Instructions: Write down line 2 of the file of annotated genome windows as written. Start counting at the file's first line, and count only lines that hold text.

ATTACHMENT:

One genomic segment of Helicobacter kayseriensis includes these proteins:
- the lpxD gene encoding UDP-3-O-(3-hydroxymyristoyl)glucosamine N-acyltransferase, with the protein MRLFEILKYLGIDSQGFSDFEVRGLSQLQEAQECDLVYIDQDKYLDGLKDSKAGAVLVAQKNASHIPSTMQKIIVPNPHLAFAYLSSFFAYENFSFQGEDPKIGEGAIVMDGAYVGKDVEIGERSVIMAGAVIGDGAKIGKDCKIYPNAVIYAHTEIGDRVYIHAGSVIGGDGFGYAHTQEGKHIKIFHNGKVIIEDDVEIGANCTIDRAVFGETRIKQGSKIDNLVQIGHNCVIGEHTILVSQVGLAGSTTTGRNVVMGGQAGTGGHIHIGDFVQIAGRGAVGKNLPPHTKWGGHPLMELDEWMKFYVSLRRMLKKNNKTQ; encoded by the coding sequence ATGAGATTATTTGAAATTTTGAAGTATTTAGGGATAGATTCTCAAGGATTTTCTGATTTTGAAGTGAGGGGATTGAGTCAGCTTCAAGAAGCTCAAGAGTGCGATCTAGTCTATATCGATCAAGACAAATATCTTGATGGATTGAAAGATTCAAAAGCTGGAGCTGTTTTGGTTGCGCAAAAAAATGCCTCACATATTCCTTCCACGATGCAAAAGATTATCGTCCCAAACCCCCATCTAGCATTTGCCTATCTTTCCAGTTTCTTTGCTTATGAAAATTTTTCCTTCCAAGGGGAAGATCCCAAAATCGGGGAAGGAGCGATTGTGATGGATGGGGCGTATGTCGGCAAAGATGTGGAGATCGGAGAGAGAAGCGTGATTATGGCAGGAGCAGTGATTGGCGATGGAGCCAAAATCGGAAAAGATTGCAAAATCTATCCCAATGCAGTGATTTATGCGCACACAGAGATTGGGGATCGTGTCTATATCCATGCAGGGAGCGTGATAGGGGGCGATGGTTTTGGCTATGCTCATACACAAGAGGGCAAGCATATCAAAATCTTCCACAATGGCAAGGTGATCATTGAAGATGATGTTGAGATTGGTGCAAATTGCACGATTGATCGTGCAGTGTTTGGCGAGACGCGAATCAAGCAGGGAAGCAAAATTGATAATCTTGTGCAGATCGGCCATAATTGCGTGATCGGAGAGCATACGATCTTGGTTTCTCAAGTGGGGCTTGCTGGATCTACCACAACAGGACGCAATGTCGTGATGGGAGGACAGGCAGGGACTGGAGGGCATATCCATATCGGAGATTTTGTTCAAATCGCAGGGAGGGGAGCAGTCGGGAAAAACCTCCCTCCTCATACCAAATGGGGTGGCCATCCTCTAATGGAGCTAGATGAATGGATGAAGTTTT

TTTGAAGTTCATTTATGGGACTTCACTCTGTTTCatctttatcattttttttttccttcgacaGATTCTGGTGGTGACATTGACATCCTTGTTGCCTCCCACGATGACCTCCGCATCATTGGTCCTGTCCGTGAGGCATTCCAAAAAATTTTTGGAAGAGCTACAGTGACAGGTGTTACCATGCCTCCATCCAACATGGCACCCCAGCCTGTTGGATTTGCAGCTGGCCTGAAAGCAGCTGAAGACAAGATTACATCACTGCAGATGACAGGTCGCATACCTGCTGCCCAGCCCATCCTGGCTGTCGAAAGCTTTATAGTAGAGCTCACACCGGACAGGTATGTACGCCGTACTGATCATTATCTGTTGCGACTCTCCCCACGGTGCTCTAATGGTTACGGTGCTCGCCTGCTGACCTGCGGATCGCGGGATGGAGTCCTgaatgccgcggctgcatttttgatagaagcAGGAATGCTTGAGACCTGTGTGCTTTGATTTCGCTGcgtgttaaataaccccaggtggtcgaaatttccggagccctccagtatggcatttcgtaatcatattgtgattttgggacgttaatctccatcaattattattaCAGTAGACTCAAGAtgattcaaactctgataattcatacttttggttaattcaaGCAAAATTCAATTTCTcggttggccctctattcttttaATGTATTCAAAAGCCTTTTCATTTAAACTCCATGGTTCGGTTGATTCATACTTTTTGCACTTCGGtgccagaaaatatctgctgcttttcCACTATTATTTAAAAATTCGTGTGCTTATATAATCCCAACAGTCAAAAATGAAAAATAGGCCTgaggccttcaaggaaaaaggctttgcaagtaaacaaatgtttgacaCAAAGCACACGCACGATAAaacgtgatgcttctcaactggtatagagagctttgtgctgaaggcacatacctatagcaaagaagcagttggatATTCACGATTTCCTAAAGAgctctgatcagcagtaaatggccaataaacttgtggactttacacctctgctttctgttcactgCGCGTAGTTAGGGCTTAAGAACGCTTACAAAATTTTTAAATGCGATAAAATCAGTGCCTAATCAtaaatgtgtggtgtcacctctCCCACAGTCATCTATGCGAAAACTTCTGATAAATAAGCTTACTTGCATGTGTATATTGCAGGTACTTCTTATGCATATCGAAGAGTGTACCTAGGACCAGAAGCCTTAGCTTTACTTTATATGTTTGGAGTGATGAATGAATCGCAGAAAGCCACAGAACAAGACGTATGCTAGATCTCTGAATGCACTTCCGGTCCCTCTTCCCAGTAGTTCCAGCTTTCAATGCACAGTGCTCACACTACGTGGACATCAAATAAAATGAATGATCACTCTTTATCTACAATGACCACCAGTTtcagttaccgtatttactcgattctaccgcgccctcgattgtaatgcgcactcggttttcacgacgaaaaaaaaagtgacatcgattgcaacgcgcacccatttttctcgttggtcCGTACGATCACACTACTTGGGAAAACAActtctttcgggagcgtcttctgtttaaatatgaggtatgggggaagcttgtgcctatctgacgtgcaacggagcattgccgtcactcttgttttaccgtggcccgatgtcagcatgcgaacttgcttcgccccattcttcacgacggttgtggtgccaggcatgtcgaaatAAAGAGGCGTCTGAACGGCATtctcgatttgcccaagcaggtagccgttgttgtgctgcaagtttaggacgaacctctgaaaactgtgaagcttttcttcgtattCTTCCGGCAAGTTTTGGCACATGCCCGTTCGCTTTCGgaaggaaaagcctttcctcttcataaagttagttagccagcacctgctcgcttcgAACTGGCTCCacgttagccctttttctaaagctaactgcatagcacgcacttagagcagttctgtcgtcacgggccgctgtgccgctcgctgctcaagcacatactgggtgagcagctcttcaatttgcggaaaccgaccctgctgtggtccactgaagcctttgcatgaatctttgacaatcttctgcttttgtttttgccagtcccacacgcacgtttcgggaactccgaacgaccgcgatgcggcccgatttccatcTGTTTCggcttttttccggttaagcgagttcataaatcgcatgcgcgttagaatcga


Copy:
- the lpxD gene encoding UDP-3-O-(3-hydroxymyristoyl)glucosamine N-acyltransferase, with the protein MRLFEILKYLGIDSQGFSDFEVRGLSQLQEAQECDLVYIDQDKYLDGLKDSKAGAVLVAQKNASHIPSTMQKIIVPNPHLAFAYLSSFFAYENFSFQGEDPKIGEGAIVMDGAYVGKDVEIGERSVIMAGAVIGDGAKIGKDCKIYPNAVIYAHTEIGDRVYIHAGSVIGGDGFGYAHTQEGKHIKIFHNGKVIIEDDVEIGANCTIDRAVFGETRIKQGSKIDNLVQIGHNCVIGEHTILVSQVGLAGSTTTGRNVVMGGQAGTGGHIHIGDFVQIAGRGAVGKNLPPHTKWGGHPLMELDEWMKFYVSLRRMLKKNNKTQ; encoded by the coding sequence ATGAGATTATTTGAAATTTTGAAGTATTTAGGGATAGATTCTCAAGGATTTTCTGATTTTGAAGTGAGGGGATTGAGTCAGCTTCAAGAAGCTCAAGAGTGCGATCTAGTCTATATCGATCAAGACAAATATCTTGATGGATTGAAAGATTCAAAAGCTGGAGCTGTTTTGGTTGCGCAAAAAAATGCCTCACATATTCCTTCCACGATGCAAAAGATTATCGTCCCAAACCCCCATCTAGCATTTGCCTATCTTTCCAGTTTCTTTGCTTATGAAAATTTTTCCTTCCAAGGGGAAGATCCCAAAATCGGGGAAGGAGCGATTGTGATGGATGGGGCGTATGTCGGCAAAGATGTGGAGATCGGAGAGAGAAGCGTGATTATGGCAGGAGCAGTGATTGGCGATGGAGCCAAAATCGGAAAAGATTGCAAAATCTATCCCAATGCAGTGATTTATGCGCACACAGAGATTGGGGATCGTGTCTATATCCATGCAGGGAGCGTGATAGGGGGCGATGGTTTTGGCTATGCTCATACACAAGAGGGCAAGCATATCAAAATCTTCCACAATGGCAAGGTGATCATTGAAGATGATGTTGAGATTGGTGCAAATTGCACGATTGATCGTGCAGTGTTTGGCGAGACGCGAATCAAGCAGGGAAGCAAAATTGATAATCTTGTGCAGATCGGCCATAATTGCGTGATCGGAGAGCATACGATCTTGGTTTCTCAAGTGGGGCTTGCTGGATCTACCACAACAGGACGCAATGTCGTGATGGGAGGACAGGCAGGGACTGGAGGGCATATCCATATCGGAGATTTTGTTCAAATCGCAGGGAGGGGAGCAGTCGGGAAAAACCTCCCTCCTCATACCAAATGGGGTGGCCATCCTCTAATGGAGCTAGATGAATGGATGAAGTTTT